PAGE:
The province of Nova Scotia has released the passenger numbers so far this season for the Cat ferry, one day after the public works minister defended not doing so.
In a release, Kim Masland said Bay Ferries Limited — which runs the provincially subsidized Yarmouth-to-Maine ferry — provided the number of passengers who have travelled so far this season to the Department of Public Works late Thursday night.
According to those figures, between May 19 and June 16, a total of 2,888 passengers and 1,323 vehicles made a trip on the ferry.
With 16 trips during that time period, the numbers work out to an average of about 103 passengers and 47 cars per trip from Bar Harbour to Yarmouth, and 76 passengers and 35 cars per trip from Yarmouth to Bar Harbour.
The ferry, which costs taxpayers more than $1 million per year to run, has a capacity of 200 cars and 866 passengers per trip.
“Our government feels very strongly that Bay Ferries owes it to Nova Scotians to be fully transparent about how the service is performing,” Masland said in the release.
“We have requested that the operator provide daily updates on its website going forward, but the operator has declined. This is why we are providing these numbers directly today. If Bay Ferries will not be fully transparent, we certainly will be.”
It’s a change in tone from what Masland told reporters in legislature Thursday, when she said only the number of bookings — tickets sold rather than actual ridership — will be released on a monthly basis.
“We will release the actuals at the end of the season,” she said Thursday.
Bay Ferries said earlier this month that it had sold tickets for approximately 15,100 passengers who will travel throughout the 2022 operating season, “which is consistent with pre-pandemic historical patterns as of this stage of the season.”
Masland noted that the government is bound to a contract with Bay Ferries, which was entered into by the former Liberal government in 2018. The contract is set to run until 2026.
“I want to assure Nova Scotians that I will do everything possible to make sure Bay Ferries Limited is transparent and accountable to Nova Scotians,” Masland said.
Global News has reached out to Bay Ferries for comment.
In an interview Friday, Masland said she would like to see higher ridership, but it’s still early on.
“We are a new port, and the season did start earlier and has only been running four days a week,” she said. “As much as I’d like to see (the numbers) a lot higher, it is early in the season and I am hopeful that we’ll see higher numbers.”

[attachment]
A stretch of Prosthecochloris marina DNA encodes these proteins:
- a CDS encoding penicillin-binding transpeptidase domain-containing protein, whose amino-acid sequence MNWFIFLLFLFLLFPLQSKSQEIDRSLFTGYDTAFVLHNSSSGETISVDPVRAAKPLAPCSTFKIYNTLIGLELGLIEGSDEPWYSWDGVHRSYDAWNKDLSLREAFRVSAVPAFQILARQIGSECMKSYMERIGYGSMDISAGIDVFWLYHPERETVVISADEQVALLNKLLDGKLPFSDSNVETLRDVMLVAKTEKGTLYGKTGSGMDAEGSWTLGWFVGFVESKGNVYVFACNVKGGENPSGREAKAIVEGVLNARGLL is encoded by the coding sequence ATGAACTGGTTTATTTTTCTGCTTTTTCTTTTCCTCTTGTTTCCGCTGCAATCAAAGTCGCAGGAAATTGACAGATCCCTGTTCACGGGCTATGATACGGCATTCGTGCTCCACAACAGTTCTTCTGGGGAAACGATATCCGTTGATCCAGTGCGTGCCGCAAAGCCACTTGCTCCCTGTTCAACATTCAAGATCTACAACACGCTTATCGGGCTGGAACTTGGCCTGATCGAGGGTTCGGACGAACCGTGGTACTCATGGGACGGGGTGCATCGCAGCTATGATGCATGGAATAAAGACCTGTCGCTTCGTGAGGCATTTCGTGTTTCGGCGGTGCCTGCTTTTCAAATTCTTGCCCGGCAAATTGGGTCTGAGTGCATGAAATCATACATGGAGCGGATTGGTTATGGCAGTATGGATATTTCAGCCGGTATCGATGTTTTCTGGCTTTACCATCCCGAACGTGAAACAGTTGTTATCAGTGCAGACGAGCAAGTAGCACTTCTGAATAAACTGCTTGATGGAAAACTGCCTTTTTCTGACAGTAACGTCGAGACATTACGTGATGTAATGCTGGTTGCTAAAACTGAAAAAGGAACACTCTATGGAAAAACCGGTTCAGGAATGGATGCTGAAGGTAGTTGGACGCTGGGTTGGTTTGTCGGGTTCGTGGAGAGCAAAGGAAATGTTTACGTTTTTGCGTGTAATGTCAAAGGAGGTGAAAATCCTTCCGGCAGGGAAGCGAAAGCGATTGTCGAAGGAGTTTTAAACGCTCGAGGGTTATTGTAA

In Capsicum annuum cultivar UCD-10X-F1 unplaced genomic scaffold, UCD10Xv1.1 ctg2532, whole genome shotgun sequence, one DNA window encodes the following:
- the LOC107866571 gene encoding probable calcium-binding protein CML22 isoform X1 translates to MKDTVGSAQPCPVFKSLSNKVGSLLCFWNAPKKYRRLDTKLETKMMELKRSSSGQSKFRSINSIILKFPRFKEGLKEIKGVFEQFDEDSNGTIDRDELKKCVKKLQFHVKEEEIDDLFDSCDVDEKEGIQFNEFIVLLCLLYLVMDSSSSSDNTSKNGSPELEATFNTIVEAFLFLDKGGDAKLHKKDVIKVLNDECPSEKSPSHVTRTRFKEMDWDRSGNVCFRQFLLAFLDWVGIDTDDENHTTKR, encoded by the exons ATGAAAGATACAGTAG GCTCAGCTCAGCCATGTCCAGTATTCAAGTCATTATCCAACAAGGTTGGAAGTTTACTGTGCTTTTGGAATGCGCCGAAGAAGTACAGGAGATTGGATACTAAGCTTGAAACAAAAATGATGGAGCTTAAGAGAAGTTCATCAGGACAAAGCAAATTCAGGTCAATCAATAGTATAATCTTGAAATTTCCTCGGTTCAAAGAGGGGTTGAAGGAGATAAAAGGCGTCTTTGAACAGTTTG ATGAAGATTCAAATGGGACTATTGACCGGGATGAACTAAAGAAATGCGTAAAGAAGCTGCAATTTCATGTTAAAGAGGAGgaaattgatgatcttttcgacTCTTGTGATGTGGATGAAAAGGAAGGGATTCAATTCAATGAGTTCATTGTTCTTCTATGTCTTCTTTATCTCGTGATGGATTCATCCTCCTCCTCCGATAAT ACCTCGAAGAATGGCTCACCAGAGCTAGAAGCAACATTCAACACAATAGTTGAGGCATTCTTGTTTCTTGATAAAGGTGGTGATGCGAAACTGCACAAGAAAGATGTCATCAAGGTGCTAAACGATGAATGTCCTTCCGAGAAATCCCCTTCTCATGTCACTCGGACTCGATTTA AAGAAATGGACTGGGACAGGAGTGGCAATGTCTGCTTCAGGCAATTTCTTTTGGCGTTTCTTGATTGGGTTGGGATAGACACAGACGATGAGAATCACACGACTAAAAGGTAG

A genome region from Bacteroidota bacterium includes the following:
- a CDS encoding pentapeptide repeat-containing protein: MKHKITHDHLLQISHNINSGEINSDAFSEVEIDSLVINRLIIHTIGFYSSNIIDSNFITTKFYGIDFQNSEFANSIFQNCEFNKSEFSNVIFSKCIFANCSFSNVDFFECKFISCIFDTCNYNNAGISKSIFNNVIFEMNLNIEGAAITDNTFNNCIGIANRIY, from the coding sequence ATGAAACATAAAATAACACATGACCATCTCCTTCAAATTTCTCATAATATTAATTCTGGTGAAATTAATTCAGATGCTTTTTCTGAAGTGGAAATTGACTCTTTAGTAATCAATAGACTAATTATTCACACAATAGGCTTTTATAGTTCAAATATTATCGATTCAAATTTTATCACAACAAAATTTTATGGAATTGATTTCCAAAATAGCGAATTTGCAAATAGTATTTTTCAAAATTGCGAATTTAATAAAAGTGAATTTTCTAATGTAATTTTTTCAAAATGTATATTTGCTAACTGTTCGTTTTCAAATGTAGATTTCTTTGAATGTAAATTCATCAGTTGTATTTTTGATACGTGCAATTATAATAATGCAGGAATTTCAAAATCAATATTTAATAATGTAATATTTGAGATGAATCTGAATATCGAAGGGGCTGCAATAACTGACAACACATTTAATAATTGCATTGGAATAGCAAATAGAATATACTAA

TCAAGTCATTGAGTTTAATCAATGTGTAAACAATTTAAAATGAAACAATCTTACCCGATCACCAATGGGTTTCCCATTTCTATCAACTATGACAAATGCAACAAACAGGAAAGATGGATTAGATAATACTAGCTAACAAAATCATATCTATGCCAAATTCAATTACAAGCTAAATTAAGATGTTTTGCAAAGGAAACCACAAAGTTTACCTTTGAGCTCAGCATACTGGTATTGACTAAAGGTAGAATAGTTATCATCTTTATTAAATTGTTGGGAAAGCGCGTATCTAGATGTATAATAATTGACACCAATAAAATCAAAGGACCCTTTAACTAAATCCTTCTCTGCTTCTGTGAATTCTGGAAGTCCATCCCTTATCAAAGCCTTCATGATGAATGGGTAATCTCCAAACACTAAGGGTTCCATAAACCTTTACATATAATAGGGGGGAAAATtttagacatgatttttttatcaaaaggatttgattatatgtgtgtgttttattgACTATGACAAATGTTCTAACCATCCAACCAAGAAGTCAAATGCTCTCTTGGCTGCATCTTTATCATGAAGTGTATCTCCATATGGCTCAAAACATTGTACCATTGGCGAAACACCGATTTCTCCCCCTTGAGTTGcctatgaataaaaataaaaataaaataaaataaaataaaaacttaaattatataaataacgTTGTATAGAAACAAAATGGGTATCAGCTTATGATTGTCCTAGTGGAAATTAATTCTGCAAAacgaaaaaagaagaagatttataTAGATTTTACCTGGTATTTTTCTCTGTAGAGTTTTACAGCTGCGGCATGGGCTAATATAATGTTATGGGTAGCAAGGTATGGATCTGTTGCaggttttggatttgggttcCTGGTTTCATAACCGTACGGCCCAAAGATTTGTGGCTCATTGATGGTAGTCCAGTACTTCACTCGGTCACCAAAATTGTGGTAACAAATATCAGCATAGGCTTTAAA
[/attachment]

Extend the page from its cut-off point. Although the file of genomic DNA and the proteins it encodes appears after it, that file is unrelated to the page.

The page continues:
The majority — 65 per cent — of bookings happen in July and August.
Asked why the change in heart in releasing the passenger numbers, Masland said: “I didn’t have these numbers yesterday.”
“This is a service that many Nova Scotians have asked questions about, and they deserve to know the numbers, and the numbers are out there,” she said.
While the Progressive Conservative government was still in opposition, they were critical of the McNeil government for not disclosing enough information about the Cat ferry.
In 2019, the Tories took the province to court over not disclosing management fees — and won.
This is the Cat’s first season in four years.
The last two sailing seasons were cancelled due to the COVID-19 pandemic, while the 2019 season was scrapped due to ongoing construction at the Bar Harbor terminal.
The international ferry route operated for more than half a century before ending in 2009, when the Nova Scotia government briefly eliminated an annual subsidy. In 2018, Bay Ferries announced plans to relocate its U.S entry point from Portland, Maine, to Bar Harbor.
Governments of all stripes in Nova Scotia have spent millions of dollars to keep the ferry service to the U.S. afloat in recent years, including $8.5 million on renovations for the Maine terminal under the previous Liberal government.
In February, Bay Ferries was ordered to release the management fees it receives from the Nova Scotia government.
The private ferry operator said under a deal dated April 1, 2018, it is paid $97,500 per month by the provincial government, equalling $1.17 million annually.
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